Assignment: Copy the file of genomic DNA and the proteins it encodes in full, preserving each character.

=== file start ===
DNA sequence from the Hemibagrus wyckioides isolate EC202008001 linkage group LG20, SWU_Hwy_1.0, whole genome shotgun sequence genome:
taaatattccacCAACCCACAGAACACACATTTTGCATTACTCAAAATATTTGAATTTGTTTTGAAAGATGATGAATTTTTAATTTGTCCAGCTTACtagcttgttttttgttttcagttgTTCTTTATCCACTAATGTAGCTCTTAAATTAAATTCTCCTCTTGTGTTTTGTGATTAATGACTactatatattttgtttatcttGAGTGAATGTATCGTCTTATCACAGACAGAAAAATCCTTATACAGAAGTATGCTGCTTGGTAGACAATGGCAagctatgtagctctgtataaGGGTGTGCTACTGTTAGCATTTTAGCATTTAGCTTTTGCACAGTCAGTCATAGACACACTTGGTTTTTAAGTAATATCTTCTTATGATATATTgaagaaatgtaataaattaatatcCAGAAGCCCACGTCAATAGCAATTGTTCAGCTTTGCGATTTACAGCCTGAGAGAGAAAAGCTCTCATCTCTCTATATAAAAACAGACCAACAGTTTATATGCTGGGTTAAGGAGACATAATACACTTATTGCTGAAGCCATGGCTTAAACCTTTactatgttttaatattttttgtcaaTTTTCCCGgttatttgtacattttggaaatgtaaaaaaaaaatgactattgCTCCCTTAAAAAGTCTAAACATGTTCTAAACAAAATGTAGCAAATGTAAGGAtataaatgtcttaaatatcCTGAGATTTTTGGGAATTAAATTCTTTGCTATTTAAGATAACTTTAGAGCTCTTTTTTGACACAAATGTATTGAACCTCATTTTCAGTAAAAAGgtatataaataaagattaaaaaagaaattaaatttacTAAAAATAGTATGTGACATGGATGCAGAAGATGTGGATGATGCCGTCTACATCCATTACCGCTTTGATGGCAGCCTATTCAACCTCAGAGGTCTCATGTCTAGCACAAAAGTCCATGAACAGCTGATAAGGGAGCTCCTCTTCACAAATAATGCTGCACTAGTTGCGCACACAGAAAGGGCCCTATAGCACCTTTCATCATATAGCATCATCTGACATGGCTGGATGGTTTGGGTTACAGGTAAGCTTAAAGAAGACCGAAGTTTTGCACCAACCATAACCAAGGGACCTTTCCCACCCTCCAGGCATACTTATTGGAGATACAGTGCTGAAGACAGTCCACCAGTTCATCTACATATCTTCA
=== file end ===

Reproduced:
DNA sequence from the Hemibagrus wyckioides isolate EC202008001 linkage group LG20, SWU_Hwy_1.0, whole genome shotgun sequence genome:
taaatattccacCAACCCACAGAACACACATTTTGCATTACTCAAAATATTTGAATTTGTTTTGAAAGATGATGAATTTTTAATTTGTCCAGCTTACtagcttgttttttgttttcagttgTTCTTTATCCACTAATGTAGCTCTTAAATTAAATTCTCCTCTTGTGTTTTGTGATTAATGACTactatatattttgtttatcttGAGTGAATGTATCGTCTTATCACAGACAGAAAAATCCTTATACAGAAGTATGCTGCTTGGTAGACAATGGCAagctatgtagctctgtataaGGGTGTGCTACTGTTAGCATTTTAGCATTTAGCTTTTGCACAGTCAGTCATAGACACACTTGGTTTTTAAGTAATATCTTCTTATGATATATTgaagaaatgtaataaattaatatcCAGAAGCCCACGTCAATAGCAATTGTTCAGCTTTGCGATTTACAGCCTGAGAGAGAAAAGCTCTCATCTCTCTATATAAAAACAGACCAACAGTTTATATGCTGGGTTAAGGAGACATAATACACTTATTGCTGAAGCCATGGCTTAAACCTTTactatgttttaatattttttgtcaaTTTTCCCGgttatttgtacattttggaaatgtaaaaaaaaaatgactattgCTCCCTTAAAAAGTCTAAACATGTTCTAAACAAAATGTAGCAAATGTAAGGAtataaatgtcttaaatatcCTGAGATTTTTGGGAATTAAATTCTTTGCTATTTAAGATAACTTTAGAGCTCTTTTTTGACACAAATGTATTGAACCTCATTTTCAGTAAAAAGgtatataaataaagattaaaaaagaaattaaatttacTAAAAATAGTATGTGACATGGATGCAGAAGATGTGGATGATGCCGTCTACATCCATTACCGCTTTGATGGCAGCCTATTCAACCTCAGAGGTCTCATGTCTAGCACAAAAGTCCATGAACAGCTGATAAGGGAGCTCCTCTTCACAAATAATGCTGCACTAGTTGCGCACACAGAAAGGGCCCTATAGCACCTTTCATCATATAGCATCATCTGACATGGCTGGATGGTTTGGGTTACAGGTAAGCTTAAAGAAGACCGAAGTTTTGCACCAACCATAACCAAGGGACCTTTCCCACCCTCCAGGCATACTTATTGGAGATACAGTGCTGAAGACAGTCCACCAGTTCATCTACATATCTTCA